Professor Bob Fryer said learning alone was not a panacea, but that it could play a vital role in creating change.
The director of New College Southampton and University for Industry board member took up his position last month as head of what he described as Britain's first "large public sector corporate university".
The NHSU venture was ambitious, Professor Fryer said, but at the same time exciting because it had the chance to be innovative by starting with a "relatively blank sheet of paper".
In an interview with The TES, Professor Fryer said he was attracted to the pound;100,000-a-year job by the combination of both further and higher education, with partnership and collaboration at its core.
The NHS spends about pound;2 billion a year on training and education for one million workers. The university would do much more than simply refocus and unify existing provision.
Many NHS staff were missing out on training, he said. One aim will be to ensure that every worker is able to update their qualifications through the university.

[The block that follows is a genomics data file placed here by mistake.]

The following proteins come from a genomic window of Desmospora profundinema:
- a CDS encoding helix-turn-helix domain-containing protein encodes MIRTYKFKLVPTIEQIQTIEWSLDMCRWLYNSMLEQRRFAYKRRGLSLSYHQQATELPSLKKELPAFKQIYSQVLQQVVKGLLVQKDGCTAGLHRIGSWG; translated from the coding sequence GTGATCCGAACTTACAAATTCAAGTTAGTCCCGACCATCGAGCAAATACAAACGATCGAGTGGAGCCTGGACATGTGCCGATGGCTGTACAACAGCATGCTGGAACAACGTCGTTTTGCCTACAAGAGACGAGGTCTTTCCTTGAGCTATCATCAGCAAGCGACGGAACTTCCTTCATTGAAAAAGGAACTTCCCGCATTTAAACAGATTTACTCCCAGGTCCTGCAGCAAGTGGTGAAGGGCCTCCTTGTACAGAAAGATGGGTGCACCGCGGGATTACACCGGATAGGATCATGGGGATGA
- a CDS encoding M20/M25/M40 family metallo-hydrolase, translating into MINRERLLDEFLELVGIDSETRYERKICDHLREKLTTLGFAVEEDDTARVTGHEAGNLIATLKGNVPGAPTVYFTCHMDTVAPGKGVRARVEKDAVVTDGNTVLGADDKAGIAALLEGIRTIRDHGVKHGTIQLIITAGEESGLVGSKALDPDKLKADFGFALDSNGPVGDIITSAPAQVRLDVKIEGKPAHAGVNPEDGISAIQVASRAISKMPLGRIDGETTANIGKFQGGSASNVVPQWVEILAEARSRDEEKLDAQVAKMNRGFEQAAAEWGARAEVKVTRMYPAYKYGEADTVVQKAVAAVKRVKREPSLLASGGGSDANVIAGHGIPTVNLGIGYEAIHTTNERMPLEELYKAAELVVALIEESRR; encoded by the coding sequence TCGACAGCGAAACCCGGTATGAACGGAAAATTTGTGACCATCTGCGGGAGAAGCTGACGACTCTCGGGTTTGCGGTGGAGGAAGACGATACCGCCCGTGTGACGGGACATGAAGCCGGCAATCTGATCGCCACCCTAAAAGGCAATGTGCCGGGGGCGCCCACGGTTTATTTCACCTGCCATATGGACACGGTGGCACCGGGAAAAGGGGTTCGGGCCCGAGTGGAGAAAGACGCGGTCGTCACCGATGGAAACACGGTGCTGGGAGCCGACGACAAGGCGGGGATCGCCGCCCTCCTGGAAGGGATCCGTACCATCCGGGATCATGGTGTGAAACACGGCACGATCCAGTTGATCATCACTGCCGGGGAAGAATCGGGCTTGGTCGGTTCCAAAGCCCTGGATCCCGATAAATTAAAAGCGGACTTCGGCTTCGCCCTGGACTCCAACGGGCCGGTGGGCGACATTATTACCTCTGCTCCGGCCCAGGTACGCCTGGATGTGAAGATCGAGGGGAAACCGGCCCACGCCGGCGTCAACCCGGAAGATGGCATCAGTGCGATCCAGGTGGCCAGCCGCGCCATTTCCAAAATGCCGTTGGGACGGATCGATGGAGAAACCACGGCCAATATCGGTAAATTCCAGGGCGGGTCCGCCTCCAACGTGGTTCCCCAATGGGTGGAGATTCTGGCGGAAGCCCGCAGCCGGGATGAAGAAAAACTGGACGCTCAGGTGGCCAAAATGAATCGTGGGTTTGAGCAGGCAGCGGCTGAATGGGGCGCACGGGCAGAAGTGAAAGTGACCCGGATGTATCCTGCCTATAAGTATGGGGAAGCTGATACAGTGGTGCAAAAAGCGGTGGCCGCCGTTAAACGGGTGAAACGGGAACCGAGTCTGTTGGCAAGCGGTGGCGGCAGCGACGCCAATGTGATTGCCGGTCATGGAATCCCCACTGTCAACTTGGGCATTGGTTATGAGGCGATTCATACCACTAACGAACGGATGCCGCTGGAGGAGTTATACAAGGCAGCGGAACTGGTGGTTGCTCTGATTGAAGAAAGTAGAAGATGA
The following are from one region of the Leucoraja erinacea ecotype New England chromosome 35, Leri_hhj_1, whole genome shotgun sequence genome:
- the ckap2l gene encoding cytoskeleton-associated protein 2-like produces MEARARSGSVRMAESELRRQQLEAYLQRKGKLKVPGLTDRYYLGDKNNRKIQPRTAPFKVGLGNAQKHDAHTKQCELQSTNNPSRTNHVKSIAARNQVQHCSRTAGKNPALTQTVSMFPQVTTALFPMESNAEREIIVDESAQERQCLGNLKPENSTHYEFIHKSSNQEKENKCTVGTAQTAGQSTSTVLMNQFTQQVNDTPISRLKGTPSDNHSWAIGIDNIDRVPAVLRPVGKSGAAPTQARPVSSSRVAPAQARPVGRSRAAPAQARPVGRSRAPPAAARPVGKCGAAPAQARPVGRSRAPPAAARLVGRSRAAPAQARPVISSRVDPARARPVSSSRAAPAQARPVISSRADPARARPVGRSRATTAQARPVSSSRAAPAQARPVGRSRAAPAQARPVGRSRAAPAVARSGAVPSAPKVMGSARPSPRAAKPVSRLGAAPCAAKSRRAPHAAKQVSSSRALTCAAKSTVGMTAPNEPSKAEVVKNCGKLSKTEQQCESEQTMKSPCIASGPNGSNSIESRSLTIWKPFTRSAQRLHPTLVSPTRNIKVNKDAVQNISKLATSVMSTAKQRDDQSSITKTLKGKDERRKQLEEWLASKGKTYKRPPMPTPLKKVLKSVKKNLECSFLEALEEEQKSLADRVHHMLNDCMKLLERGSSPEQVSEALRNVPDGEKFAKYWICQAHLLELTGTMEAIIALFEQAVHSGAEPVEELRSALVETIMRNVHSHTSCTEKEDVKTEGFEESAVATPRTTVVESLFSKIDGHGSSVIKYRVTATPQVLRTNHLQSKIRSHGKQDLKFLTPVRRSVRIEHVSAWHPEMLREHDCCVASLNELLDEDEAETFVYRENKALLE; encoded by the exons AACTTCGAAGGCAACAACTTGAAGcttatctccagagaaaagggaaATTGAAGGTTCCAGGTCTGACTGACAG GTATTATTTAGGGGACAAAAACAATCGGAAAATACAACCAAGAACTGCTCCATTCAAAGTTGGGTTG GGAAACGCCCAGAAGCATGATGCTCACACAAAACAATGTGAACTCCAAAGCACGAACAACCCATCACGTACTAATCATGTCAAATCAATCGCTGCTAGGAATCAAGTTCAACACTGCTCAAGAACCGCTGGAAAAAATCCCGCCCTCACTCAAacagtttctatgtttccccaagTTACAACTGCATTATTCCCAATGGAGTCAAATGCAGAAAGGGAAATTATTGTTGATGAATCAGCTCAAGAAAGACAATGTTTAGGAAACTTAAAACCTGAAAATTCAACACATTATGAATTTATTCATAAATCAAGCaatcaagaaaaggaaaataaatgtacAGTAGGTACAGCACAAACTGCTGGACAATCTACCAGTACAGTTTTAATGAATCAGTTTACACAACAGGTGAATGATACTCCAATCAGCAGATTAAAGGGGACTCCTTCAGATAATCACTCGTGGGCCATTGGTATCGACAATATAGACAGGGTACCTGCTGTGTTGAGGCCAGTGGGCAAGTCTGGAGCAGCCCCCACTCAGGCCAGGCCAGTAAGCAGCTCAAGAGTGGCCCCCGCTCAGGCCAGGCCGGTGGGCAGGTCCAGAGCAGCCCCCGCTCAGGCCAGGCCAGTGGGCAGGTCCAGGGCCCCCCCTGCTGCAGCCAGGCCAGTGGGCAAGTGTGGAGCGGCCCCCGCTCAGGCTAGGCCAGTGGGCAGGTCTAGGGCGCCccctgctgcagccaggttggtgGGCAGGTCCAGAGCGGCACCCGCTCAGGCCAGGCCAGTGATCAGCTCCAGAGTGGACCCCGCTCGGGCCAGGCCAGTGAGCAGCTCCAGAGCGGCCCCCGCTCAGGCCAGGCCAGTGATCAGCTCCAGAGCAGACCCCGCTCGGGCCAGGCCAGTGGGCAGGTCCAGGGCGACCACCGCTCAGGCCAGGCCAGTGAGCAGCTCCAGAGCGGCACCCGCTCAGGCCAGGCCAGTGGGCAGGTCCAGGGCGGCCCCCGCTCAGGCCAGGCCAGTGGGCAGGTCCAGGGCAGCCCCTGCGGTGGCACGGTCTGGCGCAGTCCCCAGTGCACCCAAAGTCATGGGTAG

Another will be to give people the skills needed for promotion to higher-level jobs. This has put it on a collision course with universities already running healthcare courses. Vice-chancellors fear that the new venture will become a rival with unfair advantages.
Professor Fryer stressed that the university could only be successful if it worked closely with existing providers such as the Open University, Learndirect, colleges and universities.
Nevertheless, there are plans to seek a royal charter so that NHSU can legitimately be called a university and offer its own awards. In the meantime, awards will be issued in partnership with other institutions.
A former director of Learndirect, Professor Fryer said it was vital that online materials of high quality played a part. "The emphasis on quality and standards from the word go is going to be absolutely central."
Many hospitals already had learning centres, but the NHSU needed to cater for workers who did not have time during working hours to study. "We will need to be very imaginative in how we make learning opportunities available to them," he said.
Courses begin in Autumn 2003.